WordPress developed its own series of lessons within The WordPress Codex which is the “go to resource” for aspiring WordPress designers.

Step one for your designated WordPress coordinator will be to have them review these how-to guides to get familiar with WordPress.  The next step should be for them to make sure that there is a backup of the current site in case you need to revert back.  This can be done in one of two easy ways.  The first and least tech-savvy method is to simply call your website hosting provider and check that there is a somewhat current backup of your website’s data on their server.  The second and more technical method is to log into your website host’s FTP access for your site through a downloadable FTP client like Filezilla (you should have those logins buried in an old email somewhere) and simply download all of the files from your website to your local hard drive.

The next step is to let your new webmaster take a peek at the back-end of your site (usually by adding “wp-admin” to the end of your URL you can access the admin login) and determine where your blog posts, pages, and articles need to go to maintain the formatting of your site.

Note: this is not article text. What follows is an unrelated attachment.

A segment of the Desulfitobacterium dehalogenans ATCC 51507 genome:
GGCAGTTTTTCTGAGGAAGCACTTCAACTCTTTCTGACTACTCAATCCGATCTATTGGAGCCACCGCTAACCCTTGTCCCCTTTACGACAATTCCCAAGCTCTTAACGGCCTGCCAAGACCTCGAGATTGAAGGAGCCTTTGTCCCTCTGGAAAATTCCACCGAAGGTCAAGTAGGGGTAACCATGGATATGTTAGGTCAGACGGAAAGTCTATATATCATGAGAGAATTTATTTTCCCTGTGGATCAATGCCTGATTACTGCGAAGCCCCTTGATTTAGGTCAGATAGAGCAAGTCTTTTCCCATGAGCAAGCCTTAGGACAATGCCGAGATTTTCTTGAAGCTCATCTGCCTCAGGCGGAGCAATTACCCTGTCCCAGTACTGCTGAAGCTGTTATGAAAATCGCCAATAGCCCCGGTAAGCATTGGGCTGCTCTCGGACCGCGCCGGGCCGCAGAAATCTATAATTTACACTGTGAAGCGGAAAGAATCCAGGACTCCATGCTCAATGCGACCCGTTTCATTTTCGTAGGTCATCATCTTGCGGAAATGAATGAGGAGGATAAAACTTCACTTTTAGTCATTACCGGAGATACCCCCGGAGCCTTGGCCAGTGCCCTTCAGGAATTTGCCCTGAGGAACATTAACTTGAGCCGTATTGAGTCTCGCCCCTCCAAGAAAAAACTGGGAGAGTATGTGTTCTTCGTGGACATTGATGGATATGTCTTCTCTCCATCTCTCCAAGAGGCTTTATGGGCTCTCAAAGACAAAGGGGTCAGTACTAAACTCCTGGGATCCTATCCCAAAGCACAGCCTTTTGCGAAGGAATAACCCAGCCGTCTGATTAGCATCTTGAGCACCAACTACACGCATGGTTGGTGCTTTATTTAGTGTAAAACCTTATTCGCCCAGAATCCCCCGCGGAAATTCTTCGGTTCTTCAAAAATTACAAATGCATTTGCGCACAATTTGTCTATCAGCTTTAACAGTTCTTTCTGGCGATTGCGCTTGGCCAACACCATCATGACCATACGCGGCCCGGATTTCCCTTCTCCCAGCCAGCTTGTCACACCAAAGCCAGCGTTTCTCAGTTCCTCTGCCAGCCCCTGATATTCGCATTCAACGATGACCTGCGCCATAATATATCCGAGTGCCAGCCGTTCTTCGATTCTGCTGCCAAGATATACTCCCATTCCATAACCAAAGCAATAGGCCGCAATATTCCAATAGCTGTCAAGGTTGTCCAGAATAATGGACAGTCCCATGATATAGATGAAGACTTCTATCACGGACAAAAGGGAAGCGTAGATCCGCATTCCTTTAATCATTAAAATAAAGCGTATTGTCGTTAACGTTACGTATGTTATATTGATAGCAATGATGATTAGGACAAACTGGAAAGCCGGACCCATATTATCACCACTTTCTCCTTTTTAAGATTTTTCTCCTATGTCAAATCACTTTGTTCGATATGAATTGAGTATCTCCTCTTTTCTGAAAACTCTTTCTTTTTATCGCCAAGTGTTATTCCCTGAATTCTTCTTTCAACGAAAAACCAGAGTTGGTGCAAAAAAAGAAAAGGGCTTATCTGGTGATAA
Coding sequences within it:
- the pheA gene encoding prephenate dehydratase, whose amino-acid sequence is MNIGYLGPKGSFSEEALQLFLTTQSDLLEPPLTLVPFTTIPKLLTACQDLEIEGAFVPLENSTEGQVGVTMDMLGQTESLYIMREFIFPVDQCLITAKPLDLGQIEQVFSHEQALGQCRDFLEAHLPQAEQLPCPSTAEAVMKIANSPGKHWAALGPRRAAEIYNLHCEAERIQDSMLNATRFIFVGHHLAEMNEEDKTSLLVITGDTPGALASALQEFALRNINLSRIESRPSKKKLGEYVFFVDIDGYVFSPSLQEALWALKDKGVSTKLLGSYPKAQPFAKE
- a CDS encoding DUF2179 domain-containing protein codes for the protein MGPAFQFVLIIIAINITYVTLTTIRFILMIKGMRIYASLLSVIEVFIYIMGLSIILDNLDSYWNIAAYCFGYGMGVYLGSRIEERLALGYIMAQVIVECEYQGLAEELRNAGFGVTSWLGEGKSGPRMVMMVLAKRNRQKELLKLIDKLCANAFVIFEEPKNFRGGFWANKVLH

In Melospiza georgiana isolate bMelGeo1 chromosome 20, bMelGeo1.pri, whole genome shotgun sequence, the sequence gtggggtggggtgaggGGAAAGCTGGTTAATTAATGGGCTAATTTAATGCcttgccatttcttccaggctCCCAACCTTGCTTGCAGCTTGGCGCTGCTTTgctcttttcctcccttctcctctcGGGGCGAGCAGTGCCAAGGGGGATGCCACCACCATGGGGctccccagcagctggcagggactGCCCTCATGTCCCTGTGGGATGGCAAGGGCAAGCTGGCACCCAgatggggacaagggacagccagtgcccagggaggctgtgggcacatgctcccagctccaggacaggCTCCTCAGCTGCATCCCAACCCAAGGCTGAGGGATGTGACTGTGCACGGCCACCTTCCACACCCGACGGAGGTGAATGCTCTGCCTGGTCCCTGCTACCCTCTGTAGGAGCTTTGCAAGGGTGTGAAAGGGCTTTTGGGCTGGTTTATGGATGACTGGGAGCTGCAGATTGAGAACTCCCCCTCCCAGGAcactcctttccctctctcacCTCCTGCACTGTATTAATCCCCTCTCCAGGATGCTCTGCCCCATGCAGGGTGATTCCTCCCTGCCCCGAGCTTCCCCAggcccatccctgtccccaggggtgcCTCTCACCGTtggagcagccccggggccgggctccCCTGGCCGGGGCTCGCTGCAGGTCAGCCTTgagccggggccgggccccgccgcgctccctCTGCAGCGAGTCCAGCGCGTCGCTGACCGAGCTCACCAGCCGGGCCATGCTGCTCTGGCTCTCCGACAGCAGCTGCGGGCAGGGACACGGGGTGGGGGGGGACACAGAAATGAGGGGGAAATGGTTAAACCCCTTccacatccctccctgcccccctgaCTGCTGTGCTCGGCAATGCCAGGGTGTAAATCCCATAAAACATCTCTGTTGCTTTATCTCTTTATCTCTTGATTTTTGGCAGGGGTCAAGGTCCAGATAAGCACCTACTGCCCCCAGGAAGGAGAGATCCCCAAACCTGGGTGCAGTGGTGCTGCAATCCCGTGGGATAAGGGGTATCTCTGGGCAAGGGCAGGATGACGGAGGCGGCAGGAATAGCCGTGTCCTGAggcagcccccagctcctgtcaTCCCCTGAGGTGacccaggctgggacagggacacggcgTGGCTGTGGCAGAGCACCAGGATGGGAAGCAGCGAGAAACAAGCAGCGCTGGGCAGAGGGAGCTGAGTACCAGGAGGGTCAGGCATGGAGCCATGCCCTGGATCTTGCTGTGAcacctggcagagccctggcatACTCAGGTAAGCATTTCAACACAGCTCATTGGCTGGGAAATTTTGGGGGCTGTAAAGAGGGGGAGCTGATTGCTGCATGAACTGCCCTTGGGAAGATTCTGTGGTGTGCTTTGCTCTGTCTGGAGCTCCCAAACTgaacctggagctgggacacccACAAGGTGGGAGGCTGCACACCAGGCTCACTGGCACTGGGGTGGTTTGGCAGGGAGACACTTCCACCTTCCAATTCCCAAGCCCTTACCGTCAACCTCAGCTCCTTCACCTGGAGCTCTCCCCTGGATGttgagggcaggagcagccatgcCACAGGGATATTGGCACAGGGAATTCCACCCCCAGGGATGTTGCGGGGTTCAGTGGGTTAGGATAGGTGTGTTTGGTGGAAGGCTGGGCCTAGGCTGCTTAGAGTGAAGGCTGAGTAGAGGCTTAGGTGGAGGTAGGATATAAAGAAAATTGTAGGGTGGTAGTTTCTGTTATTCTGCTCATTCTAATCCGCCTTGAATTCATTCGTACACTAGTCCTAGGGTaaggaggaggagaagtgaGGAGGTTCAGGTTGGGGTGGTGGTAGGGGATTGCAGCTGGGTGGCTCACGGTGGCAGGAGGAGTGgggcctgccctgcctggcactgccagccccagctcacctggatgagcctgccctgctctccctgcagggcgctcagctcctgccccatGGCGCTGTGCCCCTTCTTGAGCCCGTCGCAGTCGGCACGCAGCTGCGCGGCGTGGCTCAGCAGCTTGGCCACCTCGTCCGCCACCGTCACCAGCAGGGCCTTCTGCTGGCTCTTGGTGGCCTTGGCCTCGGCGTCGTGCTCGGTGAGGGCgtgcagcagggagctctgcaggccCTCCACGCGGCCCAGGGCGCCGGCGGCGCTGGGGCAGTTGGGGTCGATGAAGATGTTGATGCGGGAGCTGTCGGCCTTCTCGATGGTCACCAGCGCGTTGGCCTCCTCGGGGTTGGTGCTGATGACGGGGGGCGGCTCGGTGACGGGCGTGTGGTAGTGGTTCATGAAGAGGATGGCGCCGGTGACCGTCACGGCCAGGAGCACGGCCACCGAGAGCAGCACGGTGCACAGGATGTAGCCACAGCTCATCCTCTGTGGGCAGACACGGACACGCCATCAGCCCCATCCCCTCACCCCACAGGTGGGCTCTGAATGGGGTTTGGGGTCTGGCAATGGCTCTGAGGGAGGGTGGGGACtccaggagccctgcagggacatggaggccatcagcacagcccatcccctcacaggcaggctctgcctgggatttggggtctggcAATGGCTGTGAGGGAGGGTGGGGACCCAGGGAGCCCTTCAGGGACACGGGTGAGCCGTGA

WordPress is fairly foolproof – but make sure to stress the huge ramifications that some errors might have on your firm’s website.

Below is a great infographic covering 15 of the worst issues your WordPress site could be stricken with.  Make sure to resolve these issues as they arise.


Automated 404 Detection and 301 Redirect Writing Plugin

Once we found a staff member ready to take over the temporary webmaster/developer duties it was time to automate some of the web maintenance any good SEO should be doing.

The WordPress plugin 404 redirected is a great solution for some light website SEO maintenance without needing to hire or train anyone.  It will automatically scan the incoming links to your site for any which cause your website to show a 404 error.  These are all collected in your WordPress Dashboard and your web developer can periodically go in an make sure those broken links all redirect to their proper pages.